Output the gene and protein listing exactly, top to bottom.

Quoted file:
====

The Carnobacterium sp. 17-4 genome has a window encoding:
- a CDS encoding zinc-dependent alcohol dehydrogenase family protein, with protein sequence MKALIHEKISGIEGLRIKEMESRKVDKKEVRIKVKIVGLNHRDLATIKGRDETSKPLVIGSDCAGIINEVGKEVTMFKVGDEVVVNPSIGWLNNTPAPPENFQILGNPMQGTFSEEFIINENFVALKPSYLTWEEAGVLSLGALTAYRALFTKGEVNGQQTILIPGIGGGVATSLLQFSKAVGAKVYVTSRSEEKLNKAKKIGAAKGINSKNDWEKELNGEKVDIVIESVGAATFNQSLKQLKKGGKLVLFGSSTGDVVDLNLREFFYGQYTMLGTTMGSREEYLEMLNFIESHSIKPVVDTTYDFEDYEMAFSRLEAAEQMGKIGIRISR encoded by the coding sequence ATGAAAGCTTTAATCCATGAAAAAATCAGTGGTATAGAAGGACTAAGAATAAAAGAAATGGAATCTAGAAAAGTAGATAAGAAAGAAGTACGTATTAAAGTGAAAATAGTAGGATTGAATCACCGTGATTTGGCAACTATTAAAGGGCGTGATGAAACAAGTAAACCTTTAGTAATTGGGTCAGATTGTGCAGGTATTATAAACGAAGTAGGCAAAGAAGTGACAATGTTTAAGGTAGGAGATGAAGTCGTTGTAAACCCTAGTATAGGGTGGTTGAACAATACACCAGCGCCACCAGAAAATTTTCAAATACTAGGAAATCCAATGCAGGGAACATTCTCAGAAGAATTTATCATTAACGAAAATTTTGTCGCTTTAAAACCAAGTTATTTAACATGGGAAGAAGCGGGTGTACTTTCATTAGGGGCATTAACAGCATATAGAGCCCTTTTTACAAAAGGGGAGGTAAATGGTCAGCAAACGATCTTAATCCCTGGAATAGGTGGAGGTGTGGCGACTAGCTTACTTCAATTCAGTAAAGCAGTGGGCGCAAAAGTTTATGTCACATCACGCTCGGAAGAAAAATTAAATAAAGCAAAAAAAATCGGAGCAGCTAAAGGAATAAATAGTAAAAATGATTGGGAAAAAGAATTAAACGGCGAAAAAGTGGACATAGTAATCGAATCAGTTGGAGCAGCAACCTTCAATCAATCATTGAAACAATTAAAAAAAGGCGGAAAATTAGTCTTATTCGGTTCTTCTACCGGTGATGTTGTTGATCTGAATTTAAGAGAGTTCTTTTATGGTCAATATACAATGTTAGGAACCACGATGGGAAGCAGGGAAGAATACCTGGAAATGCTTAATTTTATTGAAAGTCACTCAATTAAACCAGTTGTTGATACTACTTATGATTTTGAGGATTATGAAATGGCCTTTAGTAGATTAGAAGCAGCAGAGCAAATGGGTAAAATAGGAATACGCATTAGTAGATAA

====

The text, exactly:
The Carnobacterium sp. 17-4 genome has a window encoding:
- a CDS encoding zinc-dependent alcohol dehydrogenase family protein, with protein sequence MKALIHEKISGIEGLRIKEMESRKVDKKEVRIKVKIVGLNHRDLATIKGRDETSKPLVIGSDCAGIINEVGKEVTMFKVGDEVVVNPSIGWLNNTPAPPENFQILGNPMQGTFSEEFIINENFVALKPSYLTWEEAGVLSLGALTAYRALFTKGEVNGQQTILIPGIGGGVATSLLQFSKAVGAKVYVTSRSEEKLNKAKKIGAAKGINSKNDWEKELNGEKVDIVIESVGAATFNQSLKQLKKGGKLVLFGSSTGDVVDLNLREFFYGQYTMLGTTMGSREEYLEMLNFIESHSIKPVVDTTYDFEDYEMAFSRLEAAEQMGKIGIRISR encoded by the coding sequence ATGAAAGCTTTAATCCATGAAAAAATCAGTGGTATAGAAGGACTAAGAATAAAAGAAATGGAATCTAGAAAAGTAGATAAGAAAGAAGTACGTATTAAAGTGAAAATAGTAGGATTGAATCACCGTGATTTGGCAACTATTAAAGGGCGTGATGAAACAAGTAAACCTTTAGTAATTGGGTCAGATTGTGCAGGTATTATAAACGAAGTAGGCAAAGAAGTGACAATGTTTAAGGTAGGAGATGAAGTCGTTGTAAACCCTAGTATAGGGTGGTTGAACAATACACCAGCGCCACCAGAAAATTTTCAAATACTAGGAAATCCAATGCAGGGAACATTCTCAGAAGAATTTATCATTAACGAAAATTTTGTCGCTTTAAAACCAAGTTATTTAACATGGGAAGAAGCGGGTGTACTTTCATTAGGGGCATTAACAGCATATAGAGCCCTTTTTACAAAAGGGGAGGTAAATGGTCAGCAAACGATCTTAATCCCTGGAATAGGTGGAGGTGTGGCGACTAGCTTACTTCAATTCAGTAAAGCAGTGGGCGCAAAAGTTTATGTCACATCACGCTCGGAAGAAAAATTAAATAAAGCAAAAAAAATCGGAGCAGCTAAAGGAATAAATAGTAAAAATGATTGGGAAAAAGAATTAAACGGCGAAAAAGTGGACATAGTAATCGAATCAGTTGGAGCAGCAACCTTCAATCAATCATTGAAACAATTAAAAAAAGGCGGAAAATTAGTCTTATTCGGTTCTTCTACCGGTGATGTTGTTGATCTGAATTTAAGAGAGTTCTTTTATGGTCAATATACAATGTTAGGAACCACGATGGGAAGCAGGGAAGAATACCTGGAAATGCTTAATTTTATTGAAAGTCACTCAATTAAACCAGTTGTTGATACTACTTATGATTTTGAGGATTATGAAATGGCCTTTAGTAGATTAGAAGCAGCAGAGCAAATGGGTAAAATAGGAATACGCATTAGTAGATAA